This paper demonstrates two designs of extremely low noise amplifiers in the low frequency range of 350 MHz to 1070
MHz. Hybrid microwave integrated circuit is adapted for a low noise design at this low frequency range. Discrete
passive components with high-Q and large values are selected to integrate with the best low noise transistors to optimize
the LNA performance. The first UHF band cryogenic LNA was designed with InP HEMTs in all three stages for Square
Kilometer Array - mid telescope band-1 receiver. This LNA extended the low end frequency to 350 MHz, and achieved
averaging 1.4 Kelvin of a record low noise temperature, more than 47 dB gain, and good input and output return losses <
-10 dB over the broad bandwidth from 350 to 1050 MHz at 15 K. The second UHF band cryogenic LNA was developed
for MeerKAT Array, a precursor of Square Kilometer Array. This LNA was designed with InP HEMT transistor at first
stage to achieve best low noise performance and GaAs HEMTs for second and third stages to replace InP HEMTs and
realize high gain and good amplitude stability at cryogenic temperature. The second LNA achieved a record low noise
temperature of averaging 0.6 Kelvin, more than 45 dB gain, and good input and output return losses ≤ -12 dB over the
wide bandwidth from 580 to 1070 MHz at 15 K.
Phased array feed (PAF) receivers used on radio astronomy telescopes offer the promise of increased fields of view
while maintaining the superlative performance attained with traditional single pixel feeds (SPFs). However, the much
higher noise temperatures of room temperature PAFs compared to cryogenically-cooled SPFs have prevented their
general adoption. Here we describe a conceptual design for a cryogenically cooled 2.8 – 5.18 GHz dual linear
polarization PAF with estimated receiver temperature of 11 K. The cryogenic PAF receiver will comprise a 140 element
Vivaldi antenna array and low-noise amplifiers housed in a 480 mm diameter cylindrical dewar covered with a RF
transparent radome. A broadband two-section coaxial feed is integrated within each metal antenna element to withstand
the cryogenic environment and to provide a 50 ohm impedance for connection to the rest of the receiver. The planned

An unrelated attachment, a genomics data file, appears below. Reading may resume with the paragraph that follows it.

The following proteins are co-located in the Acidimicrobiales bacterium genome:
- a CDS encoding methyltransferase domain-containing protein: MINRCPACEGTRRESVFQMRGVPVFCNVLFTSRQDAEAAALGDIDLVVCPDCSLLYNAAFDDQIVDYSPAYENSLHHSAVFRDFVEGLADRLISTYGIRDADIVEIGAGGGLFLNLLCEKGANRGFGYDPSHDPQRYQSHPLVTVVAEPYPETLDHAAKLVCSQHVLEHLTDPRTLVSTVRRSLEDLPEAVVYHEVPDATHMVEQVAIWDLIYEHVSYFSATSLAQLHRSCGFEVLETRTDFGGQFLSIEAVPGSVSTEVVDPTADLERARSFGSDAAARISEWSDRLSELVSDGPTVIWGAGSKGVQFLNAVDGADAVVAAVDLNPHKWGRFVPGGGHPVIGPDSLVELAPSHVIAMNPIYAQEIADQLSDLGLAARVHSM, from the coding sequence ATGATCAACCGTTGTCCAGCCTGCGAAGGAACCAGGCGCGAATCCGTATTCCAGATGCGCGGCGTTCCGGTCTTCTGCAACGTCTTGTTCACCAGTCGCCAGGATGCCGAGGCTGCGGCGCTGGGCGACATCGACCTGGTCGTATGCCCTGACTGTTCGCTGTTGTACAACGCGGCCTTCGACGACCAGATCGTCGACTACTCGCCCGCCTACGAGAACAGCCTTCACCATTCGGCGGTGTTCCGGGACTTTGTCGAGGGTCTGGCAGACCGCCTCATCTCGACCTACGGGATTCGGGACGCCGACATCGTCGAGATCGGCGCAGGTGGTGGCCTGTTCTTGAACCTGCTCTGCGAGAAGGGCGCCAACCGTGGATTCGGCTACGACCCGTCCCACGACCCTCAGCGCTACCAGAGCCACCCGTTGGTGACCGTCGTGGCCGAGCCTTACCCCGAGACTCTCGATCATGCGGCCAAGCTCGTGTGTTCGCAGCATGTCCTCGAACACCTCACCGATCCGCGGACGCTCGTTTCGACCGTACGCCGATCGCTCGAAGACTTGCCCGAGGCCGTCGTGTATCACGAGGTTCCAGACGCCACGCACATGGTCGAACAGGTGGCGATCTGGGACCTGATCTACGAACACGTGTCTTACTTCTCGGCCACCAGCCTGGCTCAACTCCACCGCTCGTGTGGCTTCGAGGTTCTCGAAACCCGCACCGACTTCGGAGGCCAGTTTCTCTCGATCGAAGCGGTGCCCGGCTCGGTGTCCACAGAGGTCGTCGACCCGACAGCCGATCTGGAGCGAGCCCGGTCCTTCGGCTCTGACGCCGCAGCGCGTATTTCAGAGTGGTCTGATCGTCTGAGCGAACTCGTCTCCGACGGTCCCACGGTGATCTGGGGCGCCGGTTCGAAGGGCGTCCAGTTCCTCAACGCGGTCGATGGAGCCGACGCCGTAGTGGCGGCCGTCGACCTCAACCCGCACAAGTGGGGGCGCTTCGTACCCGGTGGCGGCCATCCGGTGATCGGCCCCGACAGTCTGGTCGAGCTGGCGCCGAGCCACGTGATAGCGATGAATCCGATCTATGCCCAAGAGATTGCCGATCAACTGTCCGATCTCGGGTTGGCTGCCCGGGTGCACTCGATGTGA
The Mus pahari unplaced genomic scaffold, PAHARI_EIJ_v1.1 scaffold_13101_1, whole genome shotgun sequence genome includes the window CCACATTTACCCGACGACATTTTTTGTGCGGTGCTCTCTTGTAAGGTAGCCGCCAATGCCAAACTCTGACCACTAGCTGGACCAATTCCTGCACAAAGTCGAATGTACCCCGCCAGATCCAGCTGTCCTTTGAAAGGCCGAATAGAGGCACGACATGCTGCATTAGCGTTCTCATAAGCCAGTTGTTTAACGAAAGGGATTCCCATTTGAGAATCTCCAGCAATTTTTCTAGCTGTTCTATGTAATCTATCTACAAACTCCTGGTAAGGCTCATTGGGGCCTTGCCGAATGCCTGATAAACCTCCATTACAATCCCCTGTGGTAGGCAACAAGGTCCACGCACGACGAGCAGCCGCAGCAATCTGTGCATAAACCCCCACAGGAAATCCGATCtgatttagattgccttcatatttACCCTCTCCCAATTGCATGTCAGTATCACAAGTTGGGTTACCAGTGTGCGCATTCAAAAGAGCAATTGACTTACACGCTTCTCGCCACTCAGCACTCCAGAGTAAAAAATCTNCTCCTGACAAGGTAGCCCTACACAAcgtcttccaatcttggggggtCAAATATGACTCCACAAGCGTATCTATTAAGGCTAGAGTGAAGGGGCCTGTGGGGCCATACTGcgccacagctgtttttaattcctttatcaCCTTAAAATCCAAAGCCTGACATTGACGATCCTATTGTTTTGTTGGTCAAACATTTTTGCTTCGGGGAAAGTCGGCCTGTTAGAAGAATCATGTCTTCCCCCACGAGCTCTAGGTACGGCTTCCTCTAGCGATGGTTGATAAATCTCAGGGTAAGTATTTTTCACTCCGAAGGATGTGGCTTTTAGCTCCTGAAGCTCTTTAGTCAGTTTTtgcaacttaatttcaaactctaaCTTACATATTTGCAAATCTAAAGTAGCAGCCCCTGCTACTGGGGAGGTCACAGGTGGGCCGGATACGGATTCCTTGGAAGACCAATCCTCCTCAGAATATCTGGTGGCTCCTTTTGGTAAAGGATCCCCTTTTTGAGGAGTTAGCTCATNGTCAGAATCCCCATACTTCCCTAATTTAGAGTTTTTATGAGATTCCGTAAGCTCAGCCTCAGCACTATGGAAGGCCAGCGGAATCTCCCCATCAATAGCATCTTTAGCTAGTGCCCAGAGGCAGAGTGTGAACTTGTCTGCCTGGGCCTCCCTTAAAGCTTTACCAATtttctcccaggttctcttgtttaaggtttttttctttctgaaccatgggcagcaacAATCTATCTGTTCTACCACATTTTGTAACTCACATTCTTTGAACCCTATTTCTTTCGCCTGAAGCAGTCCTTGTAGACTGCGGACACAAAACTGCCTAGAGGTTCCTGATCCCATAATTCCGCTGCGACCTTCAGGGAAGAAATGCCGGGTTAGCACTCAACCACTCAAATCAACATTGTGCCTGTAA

digital beamformer performs digitization, frequency band selection, beam forming and array covariance matrix
calibration. Coupling to a 15 m offset Gregorian dual-reflector telescope, cryoPAF4 can expect to form 18 overlapping
beams increasing the field of view by a factor of ~8x compared to a single pixel receiver of equal system temperature.
Astronomical surveys are demanding more throughput from telescope receivers. Currently, microwave/millimeter telescopes with mature cryogenic single pixel receivers are upgrading to multi-pixel receivers by replacing the conventional feed horns with phased array feeds (PAFs) to increase the field of view and, thus, imaging speeds. This step in astronomy instrumentation has been taken by only a few research laboratories world-wide and primarily in Lband (0.7-1.5 GHz). We present a K-band (18-26 GHz) 5x5 modular PAF to demonstrate the feasibility of higher frequency receiving arrays. The KPAF system includes a tapered slot antenna array, a cryogenic commercial GaAs MMIC amplifier block, and a mixing stage to down-convert to L band for an existing beamformer. The noise temperature and power budget are outlined. Full antenna S-parameters and far-field beam patterns are simulated and measured using both planar near-field and far-field techniques. Cryogenic and room temperature amplifier noise measurements with varying bias levels are presented.
ALMA Band 1, covering 31-45 GHz, is the lowest signal frequency band of the ALMA telescope and development of
the technology to be used for the front-end cartridge is currently in a research phase. We have made progress on various
key components designed for use in the ALMA Band 1 cartridge, including the orthomode transducer (OMT), low-noise
amplifier (LNA), lens, and down-converting mixer. Since the layout of the ALMA cartridges within the antenna is not
optimized for the lowest band, a dielectric lens is required to avoid blocking other bands. Using a lens necessitates